Prescription Or Poison, Dr. Amitava Dasgupta

Recently we were sent a book to review entitled Prescription or Poison by Amitava Dasgupta, PhD published this year by Hunter House, available over at Amazon.

It’s a decent reference regarding specific qualities of commonly used herbs and how they interact with western medicines as far as current research has found. It covers everything from common food ingredients like cinnamon and garlic, to common remedies like Ginko, soy, and St. John’s Wort, to more exotic herbs like Damiana & Dong Quai. It also goes over the various benefits of basic nutrients including each B Vitamin.

Most herbs are safe, and many are as effective as their side-effect laden western medicine counterparts, and Dr. Dasgupta goes over, in detail, the natural remedies that aren’t safe or may have side effects if taken injudiciously. Those who should be more hesitant when it comes to supplements are those with diabetes, allergies, or who are pregnant. (And don’t prepare supplements yourself–American sources are the safest since they use laboratory testing for quality control).

Here’s a handful of some of the things I found particularly interesting:

  • Kava, a plant traditionally used by South Pacific Islanders, is comparative to western antidepressants. While safe when prepared traditionally using coconut milk, which extracts a safe proportion of the active ingredient kava lactones, and glutathione, which protects the liver from kava lactones, western preparations which use ethanol do not extract glutathione, and extract potentially too many kava lactones, causing liver complications.
  • Making sure you have enough of Vitamin B complex, which refers to all 8 B Vitamins, ensures that your metabolism (among other essential functions) is working at its best.
  • If you have trouble with motion sickness and hate the side-effects of western commercial products (arriving and being completely out of it), ginger is a useful herb and the only potential side effect is digestive trouble.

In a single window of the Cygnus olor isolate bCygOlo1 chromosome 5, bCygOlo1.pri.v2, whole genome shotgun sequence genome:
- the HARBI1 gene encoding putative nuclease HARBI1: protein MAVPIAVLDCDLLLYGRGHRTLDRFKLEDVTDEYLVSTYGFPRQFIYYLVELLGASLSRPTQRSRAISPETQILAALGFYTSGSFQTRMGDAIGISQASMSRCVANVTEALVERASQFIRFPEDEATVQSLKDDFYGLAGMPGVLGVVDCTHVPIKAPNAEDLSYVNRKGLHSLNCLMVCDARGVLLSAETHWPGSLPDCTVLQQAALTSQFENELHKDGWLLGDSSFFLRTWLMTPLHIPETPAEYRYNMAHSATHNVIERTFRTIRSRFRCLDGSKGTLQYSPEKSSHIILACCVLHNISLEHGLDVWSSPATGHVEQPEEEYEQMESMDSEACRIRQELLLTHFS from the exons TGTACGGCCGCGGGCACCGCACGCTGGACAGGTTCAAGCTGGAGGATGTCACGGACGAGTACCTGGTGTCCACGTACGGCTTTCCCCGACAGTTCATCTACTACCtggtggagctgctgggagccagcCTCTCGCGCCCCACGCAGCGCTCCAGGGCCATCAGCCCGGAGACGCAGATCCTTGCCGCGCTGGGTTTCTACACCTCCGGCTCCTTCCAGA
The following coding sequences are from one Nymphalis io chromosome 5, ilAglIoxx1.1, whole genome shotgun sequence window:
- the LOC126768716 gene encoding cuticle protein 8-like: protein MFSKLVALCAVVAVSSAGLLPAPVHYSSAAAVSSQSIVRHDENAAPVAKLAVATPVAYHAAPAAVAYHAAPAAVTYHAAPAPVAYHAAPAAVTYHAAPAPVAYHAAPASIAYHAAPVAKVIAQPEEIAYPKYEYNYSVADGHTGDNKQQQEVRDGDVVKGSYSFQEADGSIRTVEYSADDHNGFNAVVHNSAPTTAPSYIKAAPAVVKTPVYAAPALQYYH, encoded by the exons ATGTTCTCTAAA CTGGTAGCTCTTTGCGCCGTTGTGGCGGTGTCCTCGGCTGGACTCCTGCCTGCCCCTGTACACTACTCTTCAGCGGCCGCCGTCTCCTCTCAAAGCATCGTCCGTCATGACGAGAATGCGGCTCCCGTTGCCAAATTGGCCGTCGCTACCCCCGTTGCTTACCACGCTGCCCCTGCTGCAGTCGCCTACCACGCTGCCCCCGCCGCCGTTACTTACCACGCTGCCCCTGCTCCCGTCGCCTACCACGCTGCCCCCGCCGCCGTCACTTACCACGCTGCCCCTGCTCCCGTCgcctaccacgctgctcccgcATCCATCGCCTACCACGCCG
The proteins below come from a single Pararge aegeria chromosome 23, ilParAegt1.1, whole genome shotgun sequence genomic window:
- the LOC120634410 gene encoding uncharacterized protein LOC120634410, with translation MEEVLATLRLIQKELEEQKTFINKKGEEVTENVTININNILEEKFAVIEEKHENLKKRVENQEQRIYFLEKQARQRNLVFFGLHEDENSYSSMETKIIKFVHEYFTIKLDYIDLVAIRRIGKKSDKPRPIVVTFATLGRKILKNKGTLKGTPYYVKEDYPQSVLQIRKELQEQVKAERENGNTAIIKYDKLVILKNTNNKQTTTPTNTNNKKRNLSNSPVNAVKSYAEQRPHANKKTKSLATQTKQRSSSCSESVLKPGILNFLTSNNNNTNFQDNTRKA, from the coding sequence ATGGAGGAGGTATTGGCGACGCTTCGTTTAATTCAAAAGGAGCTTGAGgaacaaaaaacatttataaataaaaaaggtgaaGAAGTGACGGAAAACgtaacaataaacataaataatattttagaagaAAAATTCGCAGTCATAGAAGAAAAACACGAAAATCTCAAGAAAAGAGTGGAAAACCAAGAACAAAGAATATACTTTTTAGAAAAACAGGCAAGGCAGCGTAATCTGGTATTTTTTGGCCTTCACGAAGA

• If you don’t have high blood pressure, Licorice may be helpful for those with Hepatitis C.

Dr. Dasgupta does a very thorough job considering the scope of the book, but there are at least two things I felt were notably absent: a more complete use of plant names (for example, there are four species of cinnamon, and studies have found differing health benefits for at least two), and a more detailed discussion about the differences between traditional plant remedies and synthetic/processed modern remedies (humans have spent thousands of years cultivating these plants–naturally selecting the ones that work without making them sick; twenty or more years of manipulating compound structures on any given western medicine has yet to be able to remove side effects).

The book is full of useful tidbits, summarizing a huge amount of research in order to say which remedies work, which might work, which don’t, and which are dangerous. I might be paranoid, but I feel an effort in Dr. Dasgupta’s writing to put western medicine on equal footing with supplements, even in cases where the natural alternative works just as well with fewer side effects. Part of this I understand: it’s important to be diplomatic, to ensure people get medical attention they may need and not self-diagnose, but clearly there are certain herbs that should be given more attention by western medicine, rather than treated as an alternative to a standard that may do more harm than good.

The book also tries to touch on other alternative medicine practices like acupuncture, prayer, and massage, but all of these are ruled as generally safe and beneficial without a thorough discussion, and would probably better be served as the subject of a follow up book.

Natural supplementation is most helpful if you’re chronically ill, but is also helpful to anyone without a perfect diet. Another thing I don’t think Dr. Dasgupta considered is that there is probably a large overlap between foodies, who are experiencing a growing trend of using exotic salt, and those who take charge of their health with natural supplements. While he hammers that iodine supplementation (like from Kelp) is unnecessary because our table salt is fortified with it, many of his readers are likely eating unfortified, exotic salt.

While not a perfect compendium, it’s certainly useful, and I’ll probably find occasion to use it as a reference (drinking raspberry leaf tea quickens the labor process!). Certainly there are a couple of citations I’m going to look into further. Comparatively, Dr. Dasgupta treats natural supplementation fairly, and is worth a look for those interested in some layman-accessible science regarding herbs and other natural remedies.


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